Great Moments in A-Rod Derangement Syndrome

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Are you or someone you know irrationally fixated on the moral, ethical and public relations transgressions of Alex Rodriguez? Do you believe that actions most people would consider to be mere silly nonsense constitute capital crimes? Do you consider one of those bad acts to be him not being Lou Gehrig? Do you believe Alex Rodriguez is the only party responsible for him getting multiple nine-figure contracts? Did you have some interns compile a list of every single bad thing Alex Rodriguez ever did so you could paste it into your column as if it were a formal indictment?

If so, you are likely suffering from A-Rod Derangement Syndrome. Like this poor subject, Wallace Matthews of ESPN New York:

The objectionable part is that A-Rod is trying to portray himself as fighting the good fight, a noble man attempting to triumph over an army of haters. That is hardly the case. Just about every bit of the imagined “adversity” Alex Rodriguez thinks he is confronting is of his own making . . . He is the one who chose to live a high-profile lifestyle, and then complained about all the media attention it draws, sort of like the kid who kills his own parents and then begs for leniency on the grounds he is an orphan …

. . . None of these things, with the exception of the drug allegations, is a capital offense in itself. But taken together, they paint a picture of a man living a life of singular privilege, without boundaries or respect for any authority other than his own. Again, not a crime in itself. But to live that life of privilege and wealth and try to portray it as the equivalent of working on a chain gang? That is an insult and an affront.

Two equivalencies between A-Rod and murderers. A quotation of the word “adversity” when the interview to which Matthews is referring contains no instance of A-Rod using the term at all and a reference to A-Rod claiming he’s a victim or a prisoner when he did no such thing. An “A-Rod is no Lou Gehrig” framing device.

These are the symptoms of A-Rod Derangement Syndrome. A disease which is not fatal but which can, if gone untreated, lead to hackery and related complications which can render your journalism career a joke.

Please, get help. Before it’s too late. Before you’re suffering like poor Wallace is.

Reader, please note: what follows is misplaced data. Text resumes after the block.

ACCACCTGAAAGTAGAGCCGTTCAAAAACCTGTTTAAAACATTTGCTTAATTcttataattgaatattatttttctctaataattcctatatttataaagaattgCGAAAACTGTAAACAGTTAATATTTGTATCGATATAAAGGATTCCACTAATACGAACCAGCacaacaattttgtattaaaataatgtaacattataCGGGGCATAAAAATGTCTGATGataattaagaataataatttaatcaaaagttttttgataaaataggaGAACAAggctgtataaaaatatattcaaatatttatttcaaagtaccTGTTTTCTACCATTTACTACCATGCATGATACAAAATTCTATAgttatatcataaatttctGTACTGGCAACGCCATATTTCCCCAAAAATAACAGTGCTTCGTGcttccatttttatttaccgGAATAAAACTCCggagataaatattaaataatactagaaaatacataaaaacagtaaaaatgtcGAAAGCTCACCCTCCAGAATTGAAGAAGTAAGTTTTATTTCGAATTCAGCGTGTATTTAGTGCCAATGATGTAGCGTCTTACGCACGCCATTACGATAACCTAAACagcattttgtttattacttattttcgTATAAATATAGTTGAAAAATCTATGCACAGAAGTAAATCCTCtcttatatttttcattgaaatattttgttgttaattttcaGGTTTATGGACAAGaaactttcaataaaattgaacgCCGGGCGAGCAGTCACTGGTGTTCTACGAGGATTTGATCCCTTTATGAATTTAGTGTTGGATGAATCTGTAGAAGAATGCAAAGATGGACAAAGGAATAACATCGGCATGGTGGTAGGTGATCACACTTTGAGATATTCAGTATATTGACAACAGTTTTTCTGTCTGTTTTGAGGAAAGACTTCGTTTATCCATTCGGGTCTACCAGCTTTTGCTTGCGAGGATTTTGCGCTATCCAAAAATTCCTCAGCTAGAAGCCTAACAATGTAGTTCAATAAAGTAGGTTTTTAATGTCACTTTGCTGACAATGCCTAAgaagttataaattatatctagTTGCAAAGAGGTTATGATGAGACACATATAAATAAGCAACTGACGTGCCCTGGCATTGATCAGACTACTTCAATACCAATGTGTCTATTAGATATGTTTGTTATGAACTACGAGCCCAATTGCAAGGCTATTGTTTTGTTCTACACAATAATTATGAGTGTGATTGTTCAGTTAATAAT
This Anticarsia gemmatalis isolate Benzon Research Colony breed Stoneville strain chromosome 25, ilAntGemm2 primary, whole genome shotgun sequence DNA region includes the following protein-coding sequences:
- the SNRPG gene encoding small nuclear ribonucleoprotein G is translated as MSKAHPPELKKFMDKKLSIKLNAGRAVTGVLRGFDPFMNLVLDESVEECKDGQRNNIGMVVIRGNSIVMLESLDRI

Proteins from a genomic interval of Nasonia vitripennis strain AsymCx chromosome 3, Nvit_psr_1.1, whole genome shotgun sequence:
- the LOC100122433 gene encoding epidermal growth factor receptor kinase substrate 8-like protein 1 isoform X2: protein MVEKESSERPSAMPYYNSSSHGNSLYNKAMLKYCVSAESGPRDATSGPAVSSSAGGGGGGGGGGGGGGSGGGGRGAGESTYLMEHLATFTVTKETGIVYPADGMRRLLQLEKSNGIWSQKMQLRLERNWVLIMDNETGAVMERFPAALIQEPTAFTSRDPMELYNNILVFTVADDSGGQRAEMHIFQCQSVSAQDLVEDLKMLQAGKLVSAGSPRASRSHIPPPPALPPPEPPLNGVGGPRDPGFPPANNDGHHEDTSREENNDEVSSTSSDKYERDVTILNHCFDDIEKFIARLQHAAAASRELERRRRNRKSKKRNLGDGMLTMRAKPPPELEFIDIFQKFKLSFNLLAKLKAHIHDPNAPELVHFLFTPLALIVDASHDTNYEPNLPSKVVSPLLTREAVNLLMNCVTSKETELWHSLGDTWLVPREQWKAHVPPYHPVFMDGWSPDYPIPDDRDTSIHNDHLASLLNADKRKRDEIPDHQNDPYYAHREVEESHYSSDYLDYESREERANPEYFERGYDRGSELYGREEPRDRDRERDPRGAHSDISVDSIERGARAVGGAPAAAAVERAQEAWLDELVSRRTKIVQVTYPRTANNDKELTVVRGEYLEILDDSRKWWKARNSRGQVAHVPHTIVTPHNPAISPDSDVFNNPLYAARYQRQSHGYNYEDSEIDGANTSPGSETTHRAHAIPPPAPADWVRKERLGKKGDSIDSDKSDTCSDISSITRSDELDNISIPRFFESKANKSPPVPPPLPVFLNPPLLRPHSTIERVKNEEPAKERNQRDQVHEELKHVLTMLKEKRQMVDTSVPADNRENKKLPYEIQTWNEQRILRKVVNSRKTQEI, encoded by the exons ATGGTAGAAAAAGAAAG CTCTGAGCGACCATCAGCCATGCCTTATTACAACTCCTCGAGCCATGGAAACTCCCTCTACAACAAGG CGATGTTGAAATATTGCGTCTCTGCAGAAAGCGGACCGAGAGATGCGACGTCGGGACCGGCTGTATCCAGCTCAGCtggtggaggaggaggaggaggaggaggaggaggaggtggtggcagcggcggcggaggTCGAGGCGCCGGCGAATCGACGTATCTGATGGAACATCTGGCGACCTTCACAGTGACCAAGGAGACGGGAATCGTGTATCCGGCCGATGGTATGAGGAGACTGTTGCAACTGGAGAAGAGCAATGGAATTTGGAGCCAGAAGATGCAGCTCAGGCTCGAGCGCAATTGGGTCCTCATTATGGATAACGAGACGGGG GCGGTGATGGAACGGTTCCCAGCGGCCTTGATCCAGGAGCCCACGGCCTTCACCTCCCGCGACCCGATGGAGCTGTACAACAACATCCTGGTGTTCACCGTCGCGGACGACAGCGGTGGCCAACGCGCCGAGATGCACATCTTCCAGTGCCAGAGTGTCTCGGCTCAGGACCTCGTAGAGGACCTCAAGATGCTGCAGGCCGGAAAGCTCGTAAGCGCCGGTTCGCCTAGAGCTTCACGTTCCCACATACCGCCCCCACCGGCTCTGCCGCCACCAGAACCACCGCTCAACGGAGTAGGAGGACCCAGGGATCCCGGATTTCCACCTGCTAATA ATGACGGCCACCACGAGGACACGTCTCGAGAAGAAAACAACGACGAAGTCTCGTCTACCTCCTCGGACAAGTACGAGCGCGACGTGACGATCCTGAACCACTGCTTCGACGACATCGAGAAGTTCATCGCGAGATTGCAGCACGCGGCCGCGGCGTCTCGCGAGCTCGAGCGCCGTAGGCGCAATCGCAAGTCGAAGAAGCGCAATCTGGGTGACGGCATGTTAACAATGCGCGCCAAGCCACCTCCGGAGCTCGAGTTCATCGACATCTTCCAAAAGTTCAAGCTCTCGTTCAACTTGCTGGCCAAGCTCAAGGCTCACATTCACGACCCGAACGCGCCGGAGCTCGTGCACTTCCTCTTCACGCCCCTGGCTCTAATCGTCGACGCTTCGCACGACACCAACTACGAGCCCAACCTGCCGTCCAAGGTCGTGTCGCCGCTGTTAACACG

Royals outfielder Gordon to retire after 14 seasons

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Kansas City Royals outfielder Alex Gordon, the former first-round pick whose rollercoaster career took him from near bust to All-Star and Gold Glove winner, announced Thursday he will retire after the season.

Gordon was the second overall pick in the 2005 first-year player draft following a standout career at Nebraska, where he won the Golden Spikes Award as the best amateur in baseball. He made his big league debut two years later and, after a few years shuttling back and forth to the minors, moved from third base to the outfield and finally found success.

He wound up playing his entire 14-year career in Kansas City, joining only George Brett and Frank White as position players with that much longevity with the franchise. He heads into a weekend four-game series against Detroit with the third-most walks (682), fourth-most homers (190), fifth-most doubles (357) and sixth-most games played (1,749) in club history.

The three-time All-Star also holds the dubious distinction of being the Royals’ career leader in getting hit by pitches.

While he never quite hit with the kind of average the Royals hoped he would, Gordon did through sheer grit turn himself into one of the best defensive players in the game. He is the only outfielder to earn seven Gold Gloves in a nine-year span, a number that trails only White’s eight for the most in franchise history, and there are enough replays of him crashing into the outfield wall at Kauffman Stadium or throwing out a runner at the plate to run for hours.

Gordon won the first of three defensive player of the year awards in 2014, when he helped Kansas City return to the World Series for the first time since its 1985 championship. The Royals wound up losing to the Giants in a seven-game thriller, but they returned to the Fall Classic the following year and beat the Mets in five games to win the World Series.

It was during the 2015 that Gordon hit one of the iconic homers in Royals history. His tying shot off Mets closer Jeurys Familia in Game 1 forced extra innings, and the Royals won in 14 to set the tone for the rest of the World Series.

Gordon signed a one-year contract to return this season, and he never considered opting out when the coronavirus pandemic caused spring training to be halted and forced Major League Baseball to play a dramatically reduced 60-game schedule.

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